Shakespeare said "all the world's a stage," and this includes the Darien Library's community room. In fact, for 18 years the actors/playwrights at the library have sponsored original plays written by local and regional writers. Co-founded by the late Catherine Lindsey and her husband, Robert, the collaborative was most recently under the auspices of the Darien Players until Catherine passed away six years ago.

Three years ago, Robert and Bridget Cusack brought the popular theater program, now called the Catherine Lindsey Memorial Actors/Playwrights Workshop, back to the Darien Library, with the assistance of Erica Bess, the library's head of adult programming.

"I think it's a wonderful program to have here at the library because the mission of the library's new building is to have more cultural offerings available and to use all of the space that we now have," Bess said. "It's also a great artistic outlet for the actors and playwrights as well as the community."

Submissions are now being accepted for workshops scheduled to take place on Thursdays, Feb. 10, March 10 and April 14 from 7 to 9 p.m. Those interested in participating in the 2011 Actors/Playwrights Workshop Series are asked to send the first ten pages of the manuscript by Tuesday, Feb. 1, to

"We're looking for experienced and inexperienced playwrights," Cusack said. "We also want to give playwrights a chance to show their wares." The playwrights represented in last year's workshop hailed from Albany, New York to Westchester and Fairfield counties.

The public staged readings will take place on Sunday, June 12, at 2 p.m. in the library's new auditorium. Last year about 75 to 85 people were in attendance. "When the weather is really nice outside on a Sunday in June, it's great to have this kind of turnout for our performance," Bess said.

The purpose of the Actors/Playwrights Workshop is to offer scribes a collaborative, creative forum to fine tune their writing. Sometime in late spring, auditions will be held for the roles. "We give comments during the workshops that assist the playwrights in casting as well as crafting their plays," Cusack said. "Some of the playwrights may end up directing their own plays. It's a valuable experience for everyone because actors obviously get some more acting experience, and the playwrights get to see their works performed."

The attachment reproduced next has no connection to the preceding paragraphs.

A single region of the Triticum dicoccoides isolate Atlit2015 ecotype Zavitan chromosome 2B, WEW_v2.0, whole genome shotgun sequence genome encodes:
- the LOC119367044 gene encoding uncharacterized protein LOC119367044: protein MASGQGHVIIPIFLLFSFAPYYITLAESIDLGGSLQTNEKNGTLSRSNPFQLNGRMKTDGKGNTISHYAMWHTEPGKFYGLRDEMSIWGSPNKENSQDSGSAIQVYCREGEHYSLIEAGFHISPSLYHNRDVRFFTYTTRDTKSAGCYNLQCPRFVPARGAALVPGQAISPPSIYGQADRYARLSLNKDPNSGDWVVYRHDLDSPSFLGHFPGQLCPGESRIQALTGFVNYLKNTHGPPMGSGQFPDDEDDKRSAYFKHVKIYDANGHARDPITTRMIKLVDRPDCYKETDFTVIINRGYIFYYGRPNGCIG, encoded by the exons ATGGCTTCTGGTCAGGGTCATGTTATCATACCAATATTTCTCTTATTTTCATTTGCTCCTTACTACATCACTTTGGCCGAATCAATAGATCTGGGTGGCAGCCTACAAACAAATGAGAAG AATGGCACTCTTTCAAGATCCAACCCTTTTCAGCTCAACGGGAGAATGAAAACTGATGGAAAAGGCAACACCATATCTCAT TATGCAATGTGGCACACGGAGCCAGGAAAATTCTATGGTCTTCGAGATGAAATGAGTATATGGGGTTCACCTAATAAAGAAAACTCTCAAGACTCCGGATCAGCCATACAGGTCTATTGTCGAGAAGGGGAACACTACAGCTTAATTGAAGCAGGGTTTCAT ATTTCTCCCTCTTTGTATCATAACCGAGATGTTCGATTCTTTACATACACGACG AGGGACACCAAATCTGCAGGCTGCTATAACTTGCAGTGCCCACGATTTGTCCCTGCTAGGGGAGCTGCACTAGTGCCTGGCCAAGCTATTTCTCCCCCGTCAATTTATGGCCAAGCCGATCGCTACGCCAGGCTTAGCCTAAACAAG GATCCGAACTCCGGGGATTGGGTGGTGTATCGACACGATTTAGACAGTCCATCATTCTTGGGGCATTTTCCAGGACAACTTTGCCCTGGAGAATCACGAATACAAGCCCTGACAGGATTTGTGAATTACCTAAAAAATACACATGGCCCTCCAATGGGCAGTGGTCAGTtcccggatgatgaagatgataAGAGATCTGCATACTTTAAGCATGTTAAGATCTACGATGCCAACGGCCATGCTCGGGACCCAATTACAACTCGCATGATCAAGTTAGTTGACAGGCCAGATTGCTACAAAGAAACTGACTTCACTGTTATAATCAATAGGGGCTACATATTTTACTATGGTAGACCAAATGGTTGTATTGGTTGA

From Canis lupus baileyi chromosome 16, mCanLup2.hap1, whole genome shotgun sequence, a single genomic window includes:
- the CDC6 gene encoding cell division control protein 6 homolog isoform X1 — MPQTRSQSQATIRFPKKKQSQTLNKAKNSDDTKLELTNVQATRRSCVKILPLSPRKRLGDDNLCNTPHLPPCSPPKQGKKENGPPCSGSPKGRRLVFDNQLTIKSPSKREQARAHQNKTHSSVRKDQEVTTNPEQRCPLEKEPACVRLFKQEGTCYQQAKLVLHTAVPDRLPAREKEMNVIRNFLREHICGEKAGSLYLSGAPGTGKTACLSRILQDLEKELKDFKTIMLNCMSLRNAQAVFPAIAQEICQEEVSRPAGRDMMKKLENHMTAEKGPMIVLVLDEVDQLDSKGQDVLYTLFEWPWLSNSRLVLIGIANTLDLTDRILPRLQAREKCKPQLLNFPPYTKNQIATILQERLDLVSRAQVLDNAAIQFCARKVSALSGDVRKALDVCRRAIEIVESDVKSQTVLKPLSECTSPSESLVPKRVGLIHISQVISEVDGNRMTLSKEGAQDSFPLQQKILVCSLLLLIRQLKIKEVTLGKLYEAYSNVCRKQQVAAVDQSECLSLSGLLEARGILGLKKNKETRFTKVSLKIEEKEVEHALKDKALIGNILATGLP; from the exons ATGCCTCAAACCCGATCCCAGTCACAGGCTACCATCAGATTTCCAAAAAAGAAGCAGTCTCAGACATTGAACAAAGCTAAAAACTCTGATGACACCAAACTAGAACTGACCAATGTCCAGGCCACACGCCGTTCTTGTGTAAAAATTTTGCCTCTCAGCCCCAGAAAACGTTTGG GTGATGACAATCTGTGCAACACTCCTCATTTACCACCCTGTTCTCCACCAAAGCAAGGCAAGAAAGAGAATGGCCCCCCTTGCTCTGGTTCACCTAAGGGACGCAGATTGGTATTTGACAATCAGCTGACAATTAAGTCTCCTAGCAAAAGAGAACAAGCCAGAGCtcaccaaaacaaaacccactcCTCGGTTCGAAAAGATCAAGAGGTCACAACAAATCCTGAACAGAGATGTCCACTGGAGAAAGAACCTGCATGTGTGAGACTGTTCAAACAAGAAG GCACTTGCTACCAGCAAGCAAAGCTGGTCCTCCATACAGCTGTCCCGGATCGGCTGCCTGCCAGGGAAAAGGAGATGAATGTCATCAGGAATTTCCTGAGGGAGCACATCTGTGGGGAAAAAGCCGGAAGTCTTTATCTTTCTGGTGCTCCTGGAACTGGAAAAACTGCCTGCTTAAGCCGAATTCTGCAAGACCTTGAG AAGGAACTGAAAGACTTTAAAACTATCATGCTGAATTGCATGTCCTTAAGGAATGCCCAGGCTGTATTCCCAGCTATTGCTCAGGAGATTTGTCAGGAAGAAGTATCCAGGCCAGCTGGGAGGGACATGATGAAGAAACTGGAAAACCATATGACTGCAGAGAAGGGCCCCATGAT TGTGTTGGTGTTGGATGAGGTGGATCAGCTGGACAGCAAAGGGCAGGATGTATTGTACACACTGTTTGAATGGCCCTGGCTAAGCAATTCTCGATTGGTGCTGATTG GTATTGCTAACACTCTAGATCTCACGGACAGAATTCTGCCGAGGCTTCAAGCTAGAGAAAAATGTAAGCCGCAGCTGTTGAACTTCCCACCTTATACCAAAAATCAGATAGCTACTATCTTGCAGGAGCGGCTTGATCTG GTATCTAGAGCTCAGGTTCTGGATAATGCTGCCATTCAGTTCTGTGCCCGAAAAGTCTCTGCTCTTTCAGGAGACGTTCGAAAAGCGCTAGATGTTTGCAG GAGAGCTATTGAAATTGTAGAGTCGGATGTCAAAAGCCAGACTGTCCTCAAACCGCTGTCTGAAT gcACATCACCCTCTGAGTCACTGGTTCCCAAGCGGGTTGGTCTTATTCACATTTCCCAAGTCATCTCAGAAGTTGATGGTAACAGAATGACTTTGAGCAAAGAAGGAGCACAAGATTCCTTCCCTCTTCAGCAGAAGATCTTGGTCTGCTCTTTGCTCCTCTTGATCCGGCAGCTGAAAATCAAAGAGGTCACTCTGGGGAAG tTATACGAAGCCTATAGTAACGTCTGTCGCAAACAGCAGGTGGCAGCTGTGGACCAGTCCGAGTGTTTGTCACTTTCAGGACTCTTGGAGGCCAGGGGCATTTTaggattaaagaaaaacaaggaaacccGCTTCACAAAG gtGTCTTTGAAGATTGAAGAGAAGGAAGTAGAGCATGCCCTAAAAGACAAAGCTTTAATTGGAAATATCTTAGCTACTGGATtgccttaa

Although Robert is predominantly an actor and director, and his wife Bridget takes on duel acting and playwriting responsibilities, the couple enjoyed working with the Lindseys for many years. "She was a lovely, lovely lady," Cusack said. "They both had vast experience in the theater."

He said Robert Lindsey's job during World War II was to "entertain the troops." Cusack said he had the opportunity to direct Lindsey 15 years ago in a local production of Agatha Christie's "The Mousetrap."

"We thought it was a shame that the program had been discontinued," Cusack said.

In 2008, the Cusacks approached library director Louise Berry about "resurrecting" the Artists/Playwrights Workshop. "She thought it was a great idea," Cusack said.

Using both Equity and non-Equity actors, all six plays which were submitted were staged. Last year, however, Bess said because there were 14 entries, a committee comprised of librarians selected six for the staged reading.

"One Up," a four-character play set in Darien, was chosen to be produced. Written and directed by Mary Ellen Murphy of Rowayton, its plot focuses on the "snobby lifestyles of those living in Darien," Cusack explained. Along with Robert and Bridget Cusack, the cast included Donna McLaughlin, Michael Douglass and Richard Carl.

With some writers submitted more than one play each year, the committee also decided that they could only enter ten pages from one manuscript. "Last year, Mary Ellen Murphy came in with 25 pages with 25 actors and we had to say, `Hey, we're not doing Ben Hur here,'" Cusack said.

For the past two years, the library's script-in-hand readings have been a great source of entertainment as well as a way to memorialize the Lindsey's theatrical contributions.

"It's important for us to do this to keep the spirit of Catherine alive," said Cusak. "Last year her husband (who lives out of state) wasn't able to come but her daughters did."

In addition to the Actors/Playwrights Workshop, the Cusacks, in partnership with the Darien Library, launched another theatrical program called Weekend One-Acts. Three productions were scheduled, however, when Robert Cusack needed emergency surgery, and the play that he was appearing in was cancelled. The response was tremendous, though. "The community room holds 150 people and for the two nights they performed there were 350 people in attendance," he said. "I would say they were sold out."

This fall, he and his wife hope to get the chance to perform the cancelled show, Tennessee Williams' "I Can't Imagine Tomorrow."

"It's not one of his well-known plays but it's a beautiful love story," Cusack said.

The Darien Library is located at 1441 Post Road, Darien. For more information and to register for the Actors/Playwrights Workshop, call Robert Cusack at 203-655-7699 or e-mail